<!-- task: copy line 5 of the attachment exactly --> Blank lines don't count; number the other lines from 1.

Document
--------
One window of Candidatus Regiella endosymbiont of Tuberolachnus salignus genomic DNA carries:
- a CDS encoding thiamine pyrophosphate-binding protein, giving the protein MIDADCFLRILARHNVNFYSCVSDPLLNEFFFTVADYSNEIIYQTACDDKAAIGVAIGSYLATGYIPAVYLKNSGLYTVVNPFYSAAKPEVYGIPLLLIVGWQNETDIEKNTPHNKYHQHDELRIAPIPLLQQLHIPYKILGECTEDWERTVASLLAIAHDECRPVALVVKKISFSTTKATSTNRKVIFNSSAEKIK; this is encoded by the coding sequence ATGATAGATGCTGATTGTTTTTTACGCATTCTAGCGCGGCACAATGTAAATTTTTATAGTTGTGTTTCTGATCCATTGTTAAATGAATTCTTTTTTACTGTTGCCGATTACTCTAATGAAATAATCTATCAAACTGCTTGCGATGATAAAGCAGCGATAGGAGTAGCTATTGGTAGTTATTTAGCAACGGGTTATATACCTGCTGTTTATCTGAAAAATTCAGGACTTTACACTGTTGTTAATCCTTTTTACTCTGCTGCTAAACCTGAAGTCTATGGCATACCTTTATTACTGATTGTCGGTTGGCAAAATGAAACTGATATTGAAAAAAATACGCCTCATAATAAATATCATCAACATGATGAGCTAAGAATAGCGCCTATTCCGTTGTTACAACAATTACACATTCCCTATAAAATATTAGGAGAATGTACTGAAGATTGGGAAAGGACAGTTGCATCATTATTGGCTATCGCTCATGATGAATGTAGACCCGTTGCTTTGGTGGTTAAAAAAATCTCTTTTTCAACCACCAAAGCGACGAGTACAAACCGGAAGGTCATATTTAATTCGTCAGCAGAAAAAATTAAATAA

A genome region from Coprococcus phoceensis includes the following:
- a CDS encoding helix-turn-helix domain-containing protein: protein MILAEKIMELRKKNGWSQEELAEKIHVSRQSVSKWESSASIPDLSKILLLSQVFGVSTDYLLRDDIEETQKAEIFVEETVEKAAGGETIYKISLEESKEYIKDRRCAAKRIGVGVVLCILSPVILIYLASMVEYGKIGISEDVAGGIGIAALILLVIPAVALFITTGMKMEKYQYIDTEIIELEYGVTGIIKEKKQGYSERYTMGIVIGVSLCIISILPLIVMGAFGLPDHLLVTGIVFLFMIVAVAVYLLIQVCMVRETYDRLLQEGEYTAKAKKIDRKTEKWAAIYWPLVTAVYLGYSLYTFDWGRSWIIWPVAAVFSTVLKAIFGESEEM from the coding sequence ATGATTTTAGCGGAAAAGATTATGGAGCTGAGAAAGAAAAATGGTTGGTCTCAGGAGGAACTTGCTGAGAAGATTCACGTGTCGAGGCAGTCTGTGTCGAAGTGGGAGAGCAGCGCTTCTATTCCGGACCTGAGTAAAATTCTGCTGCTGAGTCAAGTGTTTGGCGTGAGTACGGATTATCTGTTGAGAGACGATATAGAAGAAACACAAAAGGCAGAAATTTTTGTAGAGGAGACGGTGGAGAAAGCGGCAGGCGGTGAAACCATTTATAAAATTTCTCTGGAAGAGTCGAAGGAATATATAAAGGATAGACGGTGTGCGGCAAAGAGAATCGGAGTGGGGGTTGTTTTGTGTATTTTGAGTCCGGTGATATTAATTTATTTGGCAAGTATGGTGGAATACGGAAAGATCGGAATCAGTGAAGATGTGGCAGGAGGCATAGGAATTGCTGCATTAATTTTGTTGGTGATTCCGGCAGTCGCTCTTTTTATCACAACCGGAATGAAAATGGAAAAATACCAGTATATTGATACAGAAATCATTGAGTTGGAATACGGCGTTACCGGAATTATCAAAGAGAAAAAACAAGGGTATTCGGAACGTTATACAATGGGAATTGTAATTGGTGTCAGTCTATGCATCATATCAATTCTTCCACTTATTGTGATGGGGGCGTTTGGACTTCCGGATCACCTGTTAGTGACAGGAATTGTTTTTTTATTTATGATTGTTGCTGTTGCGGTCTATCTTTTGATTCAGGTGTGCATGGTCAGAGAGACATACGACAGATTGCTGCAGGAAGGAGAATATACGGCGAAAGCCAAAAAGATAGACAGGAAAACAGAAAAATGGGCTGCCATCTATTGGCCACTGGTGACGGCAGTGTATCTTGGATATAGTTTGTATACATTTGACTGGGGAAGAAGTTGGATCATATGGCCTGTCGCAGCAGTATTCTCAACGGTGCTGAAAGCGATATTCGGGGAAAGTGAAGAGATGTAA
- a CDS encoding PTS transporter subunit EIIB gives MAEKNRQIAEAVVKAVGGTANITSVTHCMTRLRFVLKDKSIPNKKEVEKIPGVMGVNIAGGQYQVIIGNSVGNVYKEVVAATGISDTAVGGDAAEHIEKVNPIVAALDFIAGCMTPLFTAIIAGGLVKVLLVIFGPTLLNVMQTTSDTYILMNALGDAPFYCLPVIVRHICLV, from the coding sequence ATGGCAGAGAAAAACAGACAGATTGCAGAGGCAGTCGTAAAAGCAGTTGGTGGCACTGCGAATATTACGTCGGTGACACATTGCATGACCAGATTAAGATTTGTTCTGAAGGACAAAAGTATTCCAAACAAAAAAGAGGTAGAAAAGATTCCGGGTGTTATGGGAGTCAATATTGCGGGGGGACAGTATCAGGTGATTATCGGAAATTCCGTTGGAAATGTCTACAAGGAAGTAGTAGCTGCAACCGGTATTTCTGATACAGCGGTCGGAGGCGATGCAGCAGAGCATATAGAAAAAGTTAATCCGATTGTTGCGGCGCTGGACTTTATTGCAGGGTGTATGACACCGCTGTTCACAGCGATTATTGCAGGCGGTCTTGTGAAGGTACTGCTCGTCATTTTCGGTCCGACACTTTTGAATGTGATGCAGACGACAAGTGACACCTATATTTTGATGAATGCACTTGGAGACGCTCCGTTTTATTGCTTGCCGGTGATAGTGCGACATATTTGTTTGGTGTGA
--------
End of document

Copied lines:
- a CDS encoding PTS transporter subunit EIIB gives MAEKNRQIAEAVVKAVGGTANITSVTHCMTRLRFVLKDKSIPNKKEVEKIPGVMGVNIAGGQYQVIIGNSVGNVYKEVVAATGISDTAVGGDAAEHIEKVNPIVAALDFIAGCMTPLFTAIIAGGLVKVLLVIFGPTLLNVMQTTSDTYILMNALGDAPFYCLPVIVRHICLV, from the coding sequence ATGGCAGAGAAAAACAGACAGATTGCAGAGGCAGTCGTAAAAGCAGTTGGTGGCACTGCGAATATTACGTCGGTGACACATTGCATGACCAGATTAAGATTTGTTCTGAAGGACAAAAGTATTCCAAACAAAAAAGAGGTAGAAAAGATTCCGGGTGTTATGGGAGTCAATATTGCGGGGGGACAGTATCAGGTGATTATCGGAAATTCCGTTGGAAATGTCTACAAGGAAGTAGTAGCTGCAACCGGTATTTCTGATACAGCGGTCGGAGGCGATGCAGCAGAGCATATAGAAAAAGTTAATCCGATTGTTGCGGCGCTGGACTTTATTGCAGGGTGTATGACACCGCTGTTCACAGCGATTATTGCAGGCGGTCTTGTGAAGGTACTGCTCGTCATTTTCGGTCCGACACTTTTGAATGTGATGCAGACGACAAGTGACACCTATATTTTGATGAATGCACTTGGAGACGCTCCGTTTTATTGCTTGCCGGTGATAGTGCGACATATTTGTTTGGTGTGA